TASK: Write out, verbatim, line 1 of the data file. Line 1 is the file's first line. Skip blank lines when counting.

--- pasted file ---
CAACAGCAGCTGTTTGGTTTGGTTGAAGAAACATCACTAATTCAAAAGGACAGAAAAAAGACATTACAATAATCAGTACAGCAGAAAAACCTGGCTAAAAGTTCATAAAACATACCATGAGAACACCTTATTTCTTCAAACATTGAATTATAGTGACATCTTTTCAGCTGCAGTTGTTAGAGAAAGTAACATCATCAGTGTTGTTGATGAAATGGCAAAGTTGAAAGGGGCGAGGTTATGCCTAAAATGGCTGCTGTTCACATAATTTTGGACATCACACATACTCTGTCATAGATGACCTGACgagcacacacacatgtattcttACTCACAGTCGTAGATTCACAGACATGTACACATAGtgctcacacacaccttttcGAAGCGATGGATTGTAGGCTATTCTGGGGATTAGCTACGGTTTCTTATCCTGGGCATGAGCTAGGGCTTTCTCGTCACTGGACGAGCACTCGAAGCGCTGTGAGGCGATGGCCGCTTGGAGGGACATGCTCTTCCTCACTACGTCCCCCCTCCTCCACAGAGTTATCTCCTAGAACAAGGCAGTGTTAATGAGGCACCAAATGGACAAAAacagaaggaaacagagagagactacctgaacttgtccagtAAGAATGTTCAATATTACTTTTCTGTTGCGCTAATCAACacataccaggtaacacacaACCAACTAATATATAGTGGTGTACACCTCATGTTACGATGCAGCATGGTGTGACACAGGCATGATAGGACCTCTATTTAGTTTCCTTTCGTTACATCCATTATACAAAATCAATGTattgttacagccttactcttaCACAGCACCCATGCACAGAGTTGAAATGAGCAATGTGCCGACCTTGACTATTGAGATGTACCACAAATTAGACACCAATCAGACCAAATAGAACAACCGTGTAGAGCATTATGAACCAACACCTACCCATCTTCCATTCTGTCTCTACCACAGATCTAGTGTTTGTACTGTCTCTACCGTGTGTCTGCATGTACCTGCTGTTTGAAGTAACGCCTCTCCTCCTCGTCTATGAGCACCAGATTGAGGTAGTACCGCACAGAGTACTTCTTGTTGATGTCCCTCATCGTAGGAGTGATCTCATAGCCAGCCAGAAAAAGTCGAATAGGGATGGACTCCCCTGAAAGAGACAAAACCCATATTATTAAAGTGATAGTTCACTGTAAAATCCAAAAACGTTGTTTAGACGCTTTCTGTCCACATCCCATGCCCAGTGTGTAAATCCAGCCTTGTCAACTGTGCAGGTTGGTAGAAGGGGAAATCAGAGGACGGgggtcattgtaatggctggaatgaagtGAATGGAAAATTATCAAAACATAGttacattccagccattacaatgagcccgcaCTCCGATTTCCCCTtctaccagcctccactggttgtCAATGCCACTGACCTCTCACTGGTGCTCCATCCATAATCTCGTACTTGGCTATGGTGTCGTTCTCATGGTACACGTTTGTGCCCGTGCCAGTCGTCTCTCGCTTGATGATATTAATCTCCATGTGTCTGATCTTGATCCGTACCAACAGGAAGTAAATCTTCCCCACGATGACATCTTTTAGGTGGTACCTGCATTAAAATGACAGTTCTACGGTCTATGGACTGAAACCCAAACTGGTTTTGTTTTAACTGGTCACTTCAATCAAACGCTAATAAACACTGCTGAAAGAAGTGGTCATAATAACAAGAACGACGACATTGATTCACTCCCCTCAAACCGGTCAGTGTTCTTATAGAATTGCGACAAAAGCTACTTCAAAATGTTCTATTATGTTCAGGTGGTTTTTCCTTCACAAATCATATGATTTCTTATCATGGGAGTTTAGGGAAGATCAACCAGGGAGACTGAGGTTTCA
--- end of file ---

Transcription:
CAACAGCAGCTGTTTGGTTTGGTTGAAGAAACATCACTAATTCAAAAGGACAGAAAAAAGACATTACAATAATCAGTACAGCAGAAAAACCTGGCTAAAAGTTCATAAAACATACCATGAGAACACCTTATTTCTTCAAACATTGAATTATAGTGACATCTTTTCAGCTGCAGTTGTTAGAGAAAGTAACATCATCAGTGTTGTTGATGAAATGGCAAAGTTGAAAGGGGCGAGGTTATGCCTAAAATGGCTGCTGTTCACATAATTTTGGACATCACACATACTCTGTCATAGATGACCTGACgagcacacacacatgtattcttACTCACAGTCGTAGATTCACAGACATGTACACATAGtgctcacacacaccttttcGAAGCGATGGATTGTAGGCTATTCTGGGGATTAGCTACGGTTTCTTATCCTGGGCATGAGCTAGGGCTTTCTCGTCACTGGACGAGCACTCGAAGCGCTGTGAGGCGATGGCCGCTTGGAGGGACATGCTCTTCCTCACTACGTCCCCCCTCCTCCACAGAGTTATCTCCTAGAACAAGGCAGTGTTAATGAGGCACCAAATGGACAAAAacagaaggaaacagagagagactacctgaacttgtccagtAAGAATGTTCAATATTACTTTTCTGTTGCGCTAATCAACacataccaggtaacacacaACCAACTAATATATAGTGGTGTACACCTCATGTTACGATGCAGCATGGTGTGACACAGGCATGATAGGACCTCTATTTAGTTTCCTTTCGTTACATCCATTATACAAAATCAATGTattgttacagccttactcttaCACAGCACCCATGCACAGAGTTGAAATGAGCAATGTGCCGACCTTGACTATTGAGATGTACCACAAATTAGACACCAATCAGACCAAATAGAACAACCGTGTAGAGCATTATGAACCAACACCTACCCATCTTCCATTCTGTCTCTACCACAGATCTAGTGTTTGTACTGTCTCTACCGTGTGTCTGCATGTACCTGCTGTTTGAAGTAACGCCTCTCCTCCTCGTCTATGAGCACCAGATTGAGGTAGTACCGCACAGAGTACTTCTTGTTGATGTCCCTCATCGTAGGAGTGATCTCATAGCCAGCCAGAAAAAGTCGAATAGGGATGGACTCCCCTGAAAGAGACAAAACCCATATTATTAAAGTGATAGTTCACTGTAAAATCCAAAAACGTTGTTTAGACGCTTTCTGTCCACATCCCATGCCCAGTGTGTAAATCCAGCCTTGTCAACTGTGCAGGTTGGTAGAAGGGGAAATCAGAGGACGGgggtcattgtaatggctggaatgaagtGAATGGAAAATTATCAAAACATAGttacattccagccattacaatgagcccgcaCTCCGATTTCCCCTtctaccagcctccactggttgtCAATGCCACTGACCTCTCACTGGTGCTCCATCCATAATCTCGTACTTGGCTATGGTGTCGTTCTCATGGTACACGTTTGTGCCCGTGCCAGTCGTCTCTCGCTTGATGATATTAATCTCCATGTGTCTGATCTTGATCCGTACCAACAGGAAGTAAATCTTCCCCACGATGACATCTTTTAGGTGGTACCTGCATTAAAATGACAGTTCTACGGTCTATGGACTGAAACCCAAACTGGTTTTGTTTTAACTGGTCACTTCAATCAAACGCTAATAAACACTGCTGAAAGAAGTGGTCATAATAACAAGAACGACGACATTGATTCACTCCCCTCAAACCGGTCAGTGTTCTTATAGAATTGCGACAAAAGCTACTTCAAAATGTTCTATTATGTTCAGGTGGTTTTTCCTTCACAAATCATATGATTTCTTATCATGGGAGTTTAGGGAAGATCAACCAGGGAGACTGAGGTTTCA